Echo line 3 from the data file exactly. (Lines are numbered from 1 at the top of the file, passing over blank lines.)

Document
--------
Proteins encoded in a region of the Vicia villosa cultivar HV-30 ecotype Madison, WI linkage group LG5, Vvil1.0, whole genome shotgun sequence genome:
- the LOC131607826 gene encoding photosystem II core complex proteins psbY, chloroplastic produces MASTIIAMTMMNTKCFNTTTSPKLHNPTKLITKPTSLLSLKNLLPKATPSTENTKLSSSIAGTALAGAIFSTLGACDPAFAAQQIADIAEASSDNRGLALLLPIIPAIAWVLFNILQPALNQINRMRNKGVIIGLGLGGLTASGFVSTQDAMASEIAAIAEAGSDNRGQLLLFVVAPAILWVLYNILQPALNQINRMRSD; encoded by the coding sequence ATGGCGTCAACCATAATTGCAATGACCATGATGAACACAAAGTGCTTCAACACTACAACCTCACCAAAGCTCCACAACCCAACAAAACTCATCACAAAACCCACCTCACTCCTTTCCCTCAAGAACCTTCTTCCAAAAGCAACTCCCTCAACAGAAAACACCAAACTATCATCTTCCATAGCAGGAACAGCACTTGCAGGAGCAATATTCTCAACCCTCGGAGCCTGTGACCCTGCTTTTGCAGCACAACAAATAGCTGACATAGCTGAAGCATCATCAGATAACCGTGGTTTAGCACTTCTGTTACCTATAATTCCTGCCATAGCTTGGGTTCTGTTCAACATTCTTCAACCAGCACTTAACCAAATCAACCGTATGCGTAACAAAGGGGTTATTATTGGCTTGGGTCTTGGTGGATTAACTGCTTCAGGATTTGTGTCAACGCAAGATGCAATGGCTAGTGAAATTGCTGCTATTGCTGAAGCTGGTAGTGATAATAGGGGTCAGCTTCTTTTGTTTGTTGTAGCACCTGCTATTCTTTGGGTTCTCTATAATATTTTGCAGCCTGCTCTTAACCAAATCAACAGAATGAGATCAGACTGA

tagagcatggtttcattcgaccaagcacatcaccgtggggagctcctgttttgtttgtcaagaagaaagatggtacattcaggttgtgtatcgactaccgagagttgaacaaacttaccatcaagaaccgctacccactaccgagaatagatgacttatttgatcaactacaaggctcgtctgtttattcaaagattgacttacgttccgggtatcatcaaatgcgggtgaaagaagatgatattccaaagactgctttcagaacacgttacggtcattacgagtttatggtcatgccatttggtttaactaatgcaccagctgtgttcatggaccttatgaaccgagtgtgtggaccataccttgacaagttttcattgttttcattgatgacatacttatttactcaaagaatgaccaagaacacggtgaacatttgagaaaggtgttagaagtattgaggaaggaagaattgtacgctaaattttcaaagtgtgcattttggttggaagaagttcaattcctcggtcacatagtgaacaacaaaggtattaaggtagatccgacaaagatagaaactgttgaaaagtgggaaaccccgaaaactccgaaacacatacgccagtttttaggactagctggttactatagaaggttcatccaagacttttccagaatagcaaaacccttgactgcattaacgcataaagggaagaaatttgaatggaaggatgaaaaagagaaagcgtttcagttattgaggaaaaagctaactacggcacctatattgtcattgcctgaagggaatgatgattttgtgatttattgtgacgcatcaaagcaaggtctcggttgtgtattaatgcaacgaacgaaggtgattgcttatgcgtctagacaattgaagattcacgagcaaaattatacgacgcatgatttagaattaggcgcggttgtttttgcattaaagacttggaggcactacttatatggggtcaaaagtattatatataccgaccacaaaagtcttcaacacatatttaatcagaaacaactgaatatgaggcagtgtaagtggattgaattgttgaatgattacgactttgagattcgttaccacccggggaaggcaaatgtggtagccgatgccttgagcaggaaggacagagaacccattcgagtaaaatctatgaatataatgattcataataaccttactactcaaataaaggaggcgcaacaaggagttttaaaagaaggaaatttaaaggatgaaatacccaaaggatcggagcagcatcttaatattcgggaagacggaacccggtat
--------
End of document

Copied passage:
tagagcatggtttcattcgaccaagcacatcaccgtggggagctcctgttttgtttgtcaagaagaaagatggtacattcaggttgtgtatcgactaccgagagttgaacaaacttaccatcaagaaccgctacccactaccgagaatagatgacttatttgatcaactacaaggctcgtctgtttattcaaagattgacttacgttccgggtatcatcaaatgcgggtgaaagaagatgatattccaaagactgctttcagaacacgttacggtcattacgagtttatggtcatgccatttggtttaactaatgcaccagctgtgttcatggaccttatgaaccgagtgtgtggaccataccttgacaagttttcattgttttcattgatgacatacttatttactcaaagaatgaccaagaacacggtgaacatttgagaaaggtgttagaagtattgaggaaggaagaattgtacgctaaattttcaaagtgtgcattttggttggaagaagttcaattcctcggtcacatagtgaacaacaaaggtattaaggtagatccgacaaagatagaaactgttgaaaagtgggaaaccccgaaaactccgaaacacatacgccagtttttaggactagctggttactatagaaggttcatccaagacttttccagaatagcaaaacccttgactgcattaacgcataaagggaagaaatttgaatggaaggatgaaaaagagaaagcgtttcagttattgaggaaaaagctaactacggcacctatattgtcattgcctgaagggaatgatgattttgtgatttattgtgacgcatcaaagcaaggtctcggttgtgtattaatgcaacgaacgaaggtgattgcttatgcgtctagacaattgaagattcacgagcaaaattatacgacgcatgatttagaattaggcgcggttgtttttgcattaaagacttggaggcactacttatatggggtcaaaagtattatatataccgaccacaaaagtcttcaacacatatttaatcagaaacaactgaatatgaggcagtgtaagtggattgaattgttgaatgattacgactttgagattcgttaccacccggggaaggcaaatgtggtagccgatgccttgagcaggaaggacagagaacccattcgagtaaaatctatgaatataatgattcataataaccttactactcaaataaaggaggcgcaacaaggagttttaaaagaaggaaatttaaaggatgaaatacccaaaggatcggagcagcatcttaatattcgggaagacggaacccggtat